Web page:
Shunbun no Hi (春分の日 ) – Let’s welcome the Spring


The Japanese Calendar sure can be a wonder for those who enjoy learning about the Japanese culture and traditions. Every month, with the exception of June, has a holiday. and with 20th March just around the corner lies Shunbun no Hi – the Spring Equinox Day, 春分の日.

What is 春分の日 (Shunbun no Hi)?
Cultural Beliefs

What is 春分の日 (Shunbun no Hi)?

春 is a Kanji character for spring and 分 is an ideogram meaning “to divide”. 春分の日 marks the end of winter and start of spring.

This national holiday was first established in 1948 for Japanese to welcome the spring. It was also meant as a way for them to appreciate the natural blooming after the winter. This day is part of a seven-day period known as 春の彼岸, a celebration born during the Meiji Era.


Spring Equinox marks the changing of seasons, after which, days will eventually get longer while nights get shorter. Temperatures start to warm up and cherry blossoms start to bloom.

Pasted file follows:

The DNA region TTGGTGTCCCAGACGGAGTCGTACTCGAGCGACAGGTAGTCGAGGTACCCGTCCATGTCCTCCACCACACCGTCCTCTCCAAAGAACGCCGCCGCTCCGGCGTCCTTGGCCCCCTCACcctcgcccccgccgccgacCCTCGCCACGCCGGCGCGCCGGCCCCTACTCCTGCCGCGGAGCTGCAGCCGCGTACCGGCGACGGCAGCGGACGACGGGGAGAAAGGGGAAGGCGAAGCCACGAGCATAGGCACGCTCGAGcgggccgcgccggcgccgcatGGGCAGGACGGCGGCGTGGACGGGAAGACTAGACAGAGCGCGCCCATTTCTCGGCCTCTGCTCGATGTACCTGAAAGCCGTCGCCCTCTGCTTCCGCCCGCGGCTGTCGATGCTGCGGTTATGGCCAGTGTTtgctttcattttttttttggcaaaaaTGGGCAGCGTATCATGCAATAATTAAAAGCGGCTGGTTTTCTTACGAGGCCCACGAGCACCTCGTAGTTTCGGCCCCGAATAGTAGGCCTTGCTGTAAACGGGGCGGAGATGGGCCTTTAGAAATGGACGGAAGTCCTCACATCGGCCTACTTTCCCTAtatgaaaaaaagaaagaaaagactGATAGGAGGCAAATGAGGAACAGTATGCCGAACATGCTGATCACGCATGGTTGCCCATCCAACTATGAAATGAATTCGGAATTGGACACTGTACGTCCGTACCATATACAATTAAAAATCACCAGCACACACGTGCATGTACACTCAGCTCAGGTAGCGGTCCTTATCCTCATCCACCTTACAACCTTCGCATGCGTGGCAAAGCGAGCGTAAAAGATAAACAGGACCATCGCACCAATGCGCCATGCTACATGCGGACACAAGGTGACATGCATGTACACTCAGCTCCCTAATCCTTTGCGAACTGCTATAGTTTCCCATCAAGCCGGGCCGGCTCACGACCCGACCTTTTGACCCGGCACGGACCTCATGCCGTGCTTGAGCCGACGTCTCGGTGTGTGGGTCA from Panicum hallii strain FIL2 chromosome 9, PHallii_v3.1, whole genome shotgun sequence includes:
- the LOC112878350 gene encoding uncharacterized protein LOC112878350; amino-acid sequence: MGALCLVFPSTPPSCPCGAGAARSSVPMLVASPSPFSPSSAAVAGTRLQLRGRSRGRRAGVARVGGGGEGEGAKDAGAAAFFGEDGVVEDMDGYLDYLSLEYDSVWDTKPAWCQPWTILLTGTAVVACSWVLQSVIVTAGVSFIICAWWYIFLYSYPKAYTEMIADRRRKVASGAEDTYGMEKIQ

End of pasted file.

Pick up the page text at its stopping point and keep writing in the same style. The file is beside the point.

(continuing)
Every year, there are two days where the hours of light and hours of darkness are equivalent, namely Spring Equinox Day and Autumnal Equinox Day. Due to astronomical changes, Spring Equinox Day may fall on any of the dates ranging from 19 March to 22 March.

Cultural Beliefs

In Buddhism, it’s believed that when the hours of light and darkness are equal, Buddha appears to help stray souls to cross the Sanzu River between the earthly world and Nirvana. On 春分の日, Japanese families offer flowers, pay respect to their ancestors’ grave, offer food and clean the tombstones.

They believed that by doing so, they help their ancestors in crossing the river. You could be surprised to learn in particular that Japanese people offer sake to their ancestors.

One of the common food that they offer to their ancestors is a rice cake covered with bean powder, the ぼたもち.

Celebrate Spring with the Japanese Holiday: 春分の日 (Shunbun no Hi)!

Around the Autumnal Equinox, ぼたもち is named おはぎ. Like for 春分の日, Japanese will visit their ancestor’s grave. Farmers pray for abundant harvest for their crops in the upcoming season using the following Japanese proverb:

Heat and Cold last until Higan

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